4. Once you’ve made your decisions, mark the conflicts as resolved by staging the files with:
git add [file]
  1. Finally, commit your changes with git commit. Git will automatically generate a commit message indicating that you’ve resolved the conflicts.

Can I delete a Git branch that I no longer need?

Absolutely, you can delete branches that are no longer necessary using:

git branch -d [branch-name]

Use -d to delete a branch that has been fully merged in its upstream branch, or -D to force delete a branch regardless of its merge status.

How can I make sure my branch has the latest changes from the main branch?

To update your current branch with the latest changes from another branch, usually the main branch, you can rebase:

git rebase main

Or merge:

git merge main

Both commands will integrate the latest changes from the main branch into your feature branch, but they do it in slightly different ways. Merging creates a new “merge commit” in your feature branch, while rebasing rewrites your feature branch’s history to put your changes on top of the changes from main.

What is the difference between git pull and git fetch?

git fetch downloads the latest changes from a remote repository, but doesn’t automatically merge them into your current branch. This is useful when you want to see what others have committed but are not ready to integrate those changes.

git pull, on the other hand, is essentially a git fetch followed by a git merge. It fetches the updates and immediately tries to merge them into the current branch you’re on.

Is there a way to visualize Git history in the command line?

Yes, for a graphical representation of the commit history directly in your terminal, you can use:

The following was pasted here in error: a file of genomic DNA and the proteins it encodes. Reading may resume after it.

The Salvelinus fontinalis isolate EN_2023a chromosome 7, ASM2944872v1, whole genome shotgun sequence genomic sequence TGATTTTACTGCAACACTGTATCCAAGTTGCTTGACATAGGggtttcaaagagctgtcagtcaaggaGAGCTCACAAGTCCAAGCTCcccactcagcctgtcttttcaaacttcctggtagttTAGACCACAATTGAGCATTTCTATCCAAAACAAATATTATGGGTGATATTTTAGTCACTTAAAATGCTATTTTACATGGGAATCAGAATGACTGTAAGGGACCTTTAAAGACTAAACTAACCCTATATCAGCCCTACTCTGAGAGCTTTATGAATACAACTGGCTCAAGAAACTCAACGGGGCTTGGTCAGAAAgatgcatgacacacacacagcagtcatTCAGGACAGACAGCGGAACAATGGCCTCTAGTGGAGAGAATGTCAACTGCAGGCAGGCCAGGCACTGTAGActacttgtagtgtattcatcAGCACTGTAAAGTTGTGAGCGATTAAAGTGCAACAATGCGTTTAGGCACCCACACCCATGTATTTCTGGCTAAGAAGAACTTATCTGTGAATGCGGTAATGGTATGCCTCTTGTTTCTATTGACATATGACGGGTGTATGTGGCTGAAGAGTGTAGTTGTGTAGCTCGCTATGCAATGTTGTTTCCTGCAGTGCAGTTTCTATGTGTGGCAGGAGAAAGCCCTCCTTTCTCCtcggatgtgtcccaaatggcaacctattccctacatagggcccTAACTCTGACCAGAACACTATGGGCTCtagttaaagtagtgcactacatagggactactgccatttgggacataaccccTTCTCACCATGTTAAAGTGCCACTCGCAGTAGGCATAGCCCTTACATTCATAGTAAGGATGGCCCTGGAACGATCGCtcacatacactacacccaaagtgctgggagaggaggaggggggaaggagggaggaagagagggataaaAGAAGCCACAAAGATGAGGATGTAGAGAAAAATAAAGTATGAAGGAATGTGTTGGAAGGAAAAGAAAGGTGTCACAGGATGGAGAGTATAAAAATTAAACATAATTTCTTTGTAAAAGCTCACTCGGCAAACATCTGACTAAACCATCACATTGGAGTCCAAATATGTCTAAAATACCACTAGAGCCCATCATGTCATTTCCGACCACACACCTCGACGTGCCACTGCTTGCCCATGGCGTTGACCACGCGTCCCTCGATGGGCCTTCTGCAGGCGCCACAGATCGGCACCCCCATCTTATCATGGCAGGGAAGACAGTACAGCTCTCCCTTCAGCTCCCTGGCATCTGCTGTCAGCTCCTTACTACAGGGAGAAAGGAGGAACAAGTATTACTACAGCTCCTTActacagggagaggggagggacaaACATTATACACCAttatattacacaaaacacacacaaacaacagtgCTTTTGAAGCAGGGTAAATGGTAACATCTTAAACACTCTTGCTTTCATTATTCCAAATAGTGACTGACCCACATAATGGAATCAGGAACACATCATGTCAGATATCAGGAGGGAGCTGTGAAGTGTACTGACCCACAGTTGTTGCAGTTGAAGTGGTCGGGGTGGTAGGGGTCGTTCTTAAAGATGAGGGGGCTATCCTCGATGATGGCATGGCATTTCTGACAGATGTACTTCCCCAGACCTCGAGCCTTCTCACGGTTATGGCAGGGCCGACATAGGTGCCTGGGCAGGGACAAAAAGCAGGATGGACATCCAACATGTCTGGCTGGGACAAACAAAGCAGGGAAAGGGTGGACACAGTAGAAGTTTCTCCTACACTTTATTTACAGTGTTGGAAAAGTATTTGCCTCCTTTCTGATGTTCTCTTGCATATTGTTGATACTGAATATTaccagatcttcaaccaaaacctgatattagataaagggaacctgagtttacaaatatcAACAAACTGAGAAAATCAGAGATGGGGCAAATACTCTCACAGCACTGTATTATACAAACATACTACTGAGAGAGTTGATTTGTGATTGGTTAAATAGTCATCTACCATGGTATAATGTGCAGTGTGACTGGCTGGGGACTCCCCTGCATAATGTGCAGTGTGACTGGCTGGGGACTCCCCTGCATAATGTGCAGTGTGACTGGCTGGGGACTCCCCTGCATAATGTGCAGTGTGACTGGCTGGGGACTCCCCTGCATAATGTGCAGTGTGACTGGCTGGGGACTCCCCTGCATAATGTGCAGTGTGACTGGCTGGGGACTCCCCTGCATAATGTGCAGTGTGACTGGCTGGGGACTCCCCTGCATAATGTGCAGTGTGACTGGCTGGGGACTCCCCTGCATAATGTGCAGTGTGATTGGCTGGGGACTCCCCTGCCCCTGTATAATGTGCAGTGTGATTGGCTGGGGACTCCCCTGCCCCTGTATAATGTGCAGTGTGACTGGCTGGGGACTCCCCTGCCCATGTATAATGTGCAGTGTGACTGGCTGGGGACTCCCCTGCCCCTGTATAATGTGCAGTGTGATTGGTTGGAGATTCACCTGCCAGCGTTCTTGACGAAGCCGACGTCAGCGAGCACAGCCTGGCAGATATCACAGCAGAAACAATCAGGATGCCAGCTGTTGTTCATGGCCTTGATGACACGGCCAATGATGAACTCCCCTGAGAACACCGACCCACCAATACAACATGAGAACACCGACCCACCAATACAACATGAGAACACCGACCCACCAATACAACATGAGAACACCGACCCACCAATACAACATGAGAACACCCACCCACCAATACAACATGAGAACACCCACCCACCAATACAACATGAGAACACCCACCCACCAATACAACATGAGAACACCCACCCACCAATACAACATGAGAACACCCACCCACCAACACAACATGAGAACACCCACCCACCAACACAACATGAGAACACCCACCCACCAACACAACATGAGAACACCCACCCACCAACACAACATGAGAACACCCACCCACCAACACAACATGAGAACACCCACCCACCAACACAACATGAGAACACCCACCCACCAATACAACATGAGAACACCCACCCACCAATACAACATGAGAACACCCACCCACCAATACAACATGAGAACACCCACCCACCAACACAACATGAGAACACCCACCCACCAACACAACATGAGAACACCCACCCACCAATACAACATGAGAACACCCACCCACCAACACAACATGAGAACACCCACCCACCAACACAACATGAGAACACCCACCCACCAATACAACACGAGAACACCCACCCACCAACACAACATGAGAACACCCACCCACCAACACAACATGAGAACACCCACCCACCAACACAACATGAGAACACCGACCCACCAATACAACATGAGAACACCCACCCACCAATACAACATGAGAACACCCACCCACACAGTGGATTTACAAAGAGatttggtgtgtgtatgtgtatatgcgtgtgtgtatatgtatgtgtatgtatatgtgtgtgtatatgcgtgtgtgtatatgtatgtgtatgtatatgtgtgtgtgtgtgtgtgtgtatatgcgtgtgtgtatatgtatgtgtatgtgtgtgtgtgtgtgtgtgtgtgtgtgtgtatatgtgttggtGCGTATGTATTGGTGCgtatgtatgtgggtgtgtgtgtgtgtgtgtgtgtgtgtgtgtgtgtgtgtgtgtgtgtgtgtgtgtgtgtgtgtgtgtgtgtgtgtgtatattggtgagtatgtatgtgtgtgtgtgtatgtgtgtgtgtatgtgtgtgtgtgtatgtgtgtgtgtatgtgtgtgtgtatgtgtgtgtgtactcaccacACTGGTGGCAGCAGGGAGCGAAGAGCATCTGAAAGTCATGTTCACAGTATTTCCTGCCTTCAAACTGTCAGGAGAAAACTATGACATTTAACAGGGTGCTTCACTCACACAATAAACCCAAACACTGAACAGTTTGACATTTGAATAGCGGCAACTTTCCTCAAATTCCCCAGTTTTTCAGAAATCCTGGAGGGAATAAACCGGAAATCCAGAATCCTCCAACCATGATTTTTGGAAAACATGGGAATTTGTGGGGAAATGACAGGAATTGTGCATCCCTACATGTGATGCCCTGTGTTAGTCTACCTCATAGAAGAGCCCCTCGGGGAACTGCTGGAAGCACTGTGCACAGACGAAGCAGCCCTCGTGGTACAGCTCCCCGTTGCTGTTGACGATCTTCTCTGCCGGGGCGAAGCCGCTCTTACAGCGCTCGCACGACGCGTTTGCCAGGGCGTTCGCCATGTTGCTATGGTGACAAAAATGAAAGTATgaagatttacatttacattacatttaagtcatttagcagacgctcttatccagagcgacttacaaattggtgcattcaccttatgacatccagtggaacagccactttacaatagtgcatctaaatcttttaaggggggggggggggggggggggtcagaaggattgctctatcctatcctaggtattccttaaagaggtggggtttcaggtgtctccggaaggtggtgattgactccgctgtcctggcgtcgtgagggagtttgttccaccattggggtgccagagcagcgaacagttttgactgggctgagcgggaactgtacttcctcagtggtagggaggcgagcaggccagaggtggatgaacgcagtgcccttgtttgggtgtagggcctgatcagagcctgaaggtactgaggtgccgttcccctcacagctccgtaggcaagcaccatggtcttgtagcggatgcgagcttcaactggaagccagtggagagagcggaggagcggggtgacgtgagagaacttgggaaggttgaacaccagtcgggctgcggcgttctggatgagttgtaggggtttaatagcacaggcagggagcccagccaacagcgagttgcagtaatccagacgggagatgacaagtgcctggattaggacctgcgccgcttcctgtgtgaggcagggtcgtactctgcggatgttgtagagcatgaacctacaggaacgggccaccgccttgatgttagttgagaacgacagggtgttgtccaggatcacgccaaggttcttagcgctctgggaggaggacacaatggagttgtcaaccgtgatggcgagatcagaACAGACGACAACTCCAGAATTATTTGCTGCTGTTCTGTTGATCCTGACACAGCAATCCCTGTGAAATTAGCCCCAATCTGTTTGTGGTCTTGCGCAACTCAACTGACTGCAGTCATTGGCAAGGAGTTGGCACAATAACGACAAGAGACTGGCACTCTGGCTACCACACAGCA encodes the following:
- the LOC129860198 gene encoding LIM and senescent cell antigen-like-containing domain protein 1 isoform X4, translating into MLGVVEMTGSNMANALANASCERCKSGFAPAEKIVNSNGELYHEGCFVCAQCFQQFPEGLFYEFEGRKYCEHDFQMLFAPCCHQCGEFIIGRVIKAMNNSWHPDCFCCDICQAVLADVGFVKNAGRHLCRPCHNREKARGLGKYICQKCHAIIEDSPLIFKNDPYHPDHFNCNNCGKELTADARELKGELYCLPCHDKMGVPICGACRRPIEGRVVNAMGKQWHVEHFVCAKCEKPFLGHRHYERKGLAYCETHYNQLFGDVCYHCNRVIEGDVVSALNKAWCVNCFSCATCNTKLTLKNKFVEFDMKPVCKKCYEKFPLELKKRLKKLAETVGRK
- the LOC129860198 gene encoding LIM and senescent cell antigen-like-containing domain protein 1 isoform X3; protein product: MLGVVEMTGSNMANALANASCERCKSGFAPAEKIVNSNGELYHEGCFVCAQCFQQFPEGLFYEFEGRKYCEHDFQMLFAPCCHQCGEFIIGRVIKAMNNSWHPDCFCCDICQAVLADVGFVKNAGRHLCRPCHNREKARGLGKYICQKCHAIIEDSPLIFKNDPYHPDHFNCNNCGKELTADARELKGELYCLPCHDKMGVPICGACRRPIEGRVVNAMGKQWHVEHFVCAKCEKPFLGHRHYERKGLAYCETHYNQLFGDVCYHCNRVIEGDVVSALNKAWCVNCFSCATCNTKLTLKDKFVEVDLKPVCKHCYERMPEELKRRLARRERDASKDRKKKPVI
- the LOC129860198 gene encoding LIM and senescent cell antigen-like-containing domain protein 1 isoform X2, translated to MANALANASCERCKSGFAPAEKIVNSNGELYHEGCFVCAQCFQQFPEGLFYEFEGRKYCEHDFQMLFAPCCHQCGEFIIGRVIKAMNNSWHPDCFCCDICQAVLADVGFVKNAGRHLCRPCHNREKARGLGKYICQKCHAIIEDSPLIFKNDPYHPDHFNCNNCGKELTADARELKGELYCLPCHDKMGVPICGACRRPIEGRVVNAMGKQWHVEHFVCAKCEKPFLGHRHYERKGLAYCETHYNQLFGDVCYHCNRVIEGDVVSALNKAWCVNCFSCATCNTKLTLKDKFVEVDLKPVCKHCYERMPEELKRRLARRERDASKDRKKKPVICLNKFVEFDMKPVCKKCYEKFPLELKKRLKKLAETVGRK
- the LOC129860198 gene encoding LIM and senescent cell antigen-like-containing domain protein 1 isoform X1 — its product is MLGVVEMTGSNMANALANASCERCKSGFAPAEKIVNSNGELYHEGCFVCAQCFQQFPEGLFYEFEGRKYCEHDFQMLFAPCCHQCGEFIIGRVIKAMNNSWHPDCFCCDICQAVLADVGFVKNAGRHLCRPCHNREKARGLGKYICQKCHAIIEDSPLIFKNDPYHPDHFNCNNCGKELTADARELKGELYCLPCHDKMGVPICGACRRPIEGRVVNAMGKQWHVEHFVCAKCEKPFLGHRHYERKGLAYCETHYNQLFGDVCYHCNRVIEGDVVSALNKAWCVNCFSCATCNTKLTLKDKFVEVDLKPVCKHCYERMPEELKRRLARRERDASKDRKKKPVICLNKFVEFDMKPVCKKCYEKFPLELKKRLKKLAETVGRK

git log --graph --oneline --all

This command displays a text-based graph of the commits, branches, and merges in your repository.

How can I save a local copy of my repository before making major changes?

Creating a backup is always a good practice. You can simply copy your repository folder to another location. But within Git, you can create a tag or branch to mark the current state before you proceed with major changes:

git branch backup-before-major-change


git tag backup-before-major-change

This will allow you to switch back to this state at any time.

Can I restore a deleted branch?

If you’ve accidentally deleted a branch, you might be able to restore it. If the branch was recently committed to, you can find the last commit:

git reflog

Look for the commit at the tip of your deleted branch, then you can create a new branch from that commit:

git branch [new-branch-name] [commit-hash]

What do I do if I pushed a commit with sensitive data?

If you pushed sensitive data (like passwords or API keys) to a repository, you should consider the data compromised and change it immediately. To remove the sensitive data from your commit history, you can use the git filter-branch command or the BFG Repo-Cleaner, a faster, simpler alternative to git filter-branch.

Keep in mind that rewriting history can cause problems for others who have forked or pulled from your repository, so communicate with your collaborators accordingly.


We’ve journeyed through the world of Git together, unpacking ten critical commands that help manage and improve the performance of our coding endeavors. From the staging insights of git status to the final push with git push, we’ve seen how each command fits into the grand narrative of version control.

Along the way, we’ve also tackled some FAQs that often pop up when developers wield these tools in their daily workflows—addressing everything from handling accidental commits to dealing with merge conflicts.